Nowadays, many functions of an apparatus are realized by means of software. Examples are a television, where video processing, sound processing and teletext services are realized by respective modules of software residing in the television, and a portable telephone, where basic functions like reception and conversion of the packages representing the audio and additional functions like maintaining a directory of names and numbers are all realized by software in the telephone. Also in more professional systems, like a medical system for acquiring and subsequently processing and presenting X-Ray images, many of the functions are realized by software. The software may reside in a ROM (Read Only Memory) of the apparatus or may be stored in a storage device of the apparatus, for example on a hard disk, from where it is loaded into the working memory when necessary. The software of the apparatus typically operates on data processed by the software. Such processing may involve some amendment of the data, for example, noise reduction of an image, or some conversion, for example a digital-to-audio conversion of digitally encoded sound. In other types of apparatus the data is the product generated by the apparatus when operated by a user, for example a word-processor producing a data file representing the created document. An apparatus often offers the user a certain flexibility as to how a specific function is exactly carried out. The software function delivered with the apparatus can be more or less adjusted or completed by the user. For example in a television, the default color settings may be altered and per program number the frequency and sometimes the name of the station can be entered. In a word processor the user may specify many settings like the default language, the default printer and the location of files. Such user preferences and system settings are usually called configuration information. The configuration information controls to a certain extent the behavior of the apparatus, that is, it specifies the functions of the apparatus. This is in contrast with data. The apparatus operates on the data, for example, processes it or produces it.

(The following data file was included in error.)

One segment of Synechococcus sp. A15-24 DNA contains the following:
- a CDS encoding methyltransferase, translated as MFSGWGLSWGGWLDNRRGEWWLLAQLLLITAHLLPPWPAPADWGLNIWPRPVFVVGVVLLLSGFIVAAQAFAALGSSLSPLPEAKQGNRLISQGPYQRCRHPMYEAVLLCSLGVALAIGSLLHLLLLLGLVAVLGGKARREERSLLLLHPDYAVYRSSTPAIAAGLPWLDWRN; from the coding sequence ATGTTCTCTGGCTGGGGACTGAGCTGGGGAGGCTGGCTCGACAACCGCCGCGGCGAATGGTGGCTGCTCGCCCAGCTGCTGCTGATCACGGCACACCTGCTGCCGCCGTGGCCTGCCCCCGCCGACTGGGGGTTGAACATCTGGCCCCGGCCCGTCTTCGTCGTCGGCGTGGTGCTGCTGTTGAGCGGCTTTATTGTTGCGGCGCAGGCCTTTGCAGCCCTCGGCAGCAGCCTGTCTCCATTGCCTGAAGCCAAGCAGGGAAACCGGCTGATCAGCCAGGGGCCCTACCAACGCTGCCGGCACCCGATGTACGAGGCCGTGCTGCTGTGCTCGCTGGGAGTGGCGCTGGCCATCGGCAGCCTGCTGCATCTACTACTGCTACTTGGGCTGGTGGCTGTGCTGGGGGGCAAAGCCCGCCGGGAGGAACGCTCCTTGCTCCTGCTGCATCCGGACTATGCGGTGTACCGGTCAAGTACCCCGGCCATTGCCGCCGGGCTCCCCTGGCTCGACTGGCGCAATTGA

It is known to update the software in the above types of apparatus. The reasons for an update may be that the software contains an error and malfunctions in some situation or it may be intended to enhance a specific function of the apparatus or even to add a completely new function. The update may be a partial update, where a part of the software is replaced by a new part, or a complete update where all of the software is replaced by new software. If the software of the apparatus resides on a local storage device, the update comes down to replacing the software on that device. This means deleting the file or files with the old software from the storage medium and copying the file or files with the new software onto the storage device. However, the software in a ROM of an apparatus may also be updated. The apparatus then has a memory called EEPROM (Electrically Erasable Programmable Read Only Memory) or Flash ROM which can be erased and programmed to contain the updated software. In many cases updating the software comes down to deleting all the old software and copying the new software to either the storage device or into the EEPROM. Usually, in set-top boxes the software itself is stored in a Flash ROM, whereas the configuration data is stored in an EEPROM. A Flash ROM is non-volatile and can be erased on a sector-by-sector basis and re-programmed on a byte-by-byte basis. An EEPROM is also non-volatile and can be erased and re-programmed on a byte-by-byte basis.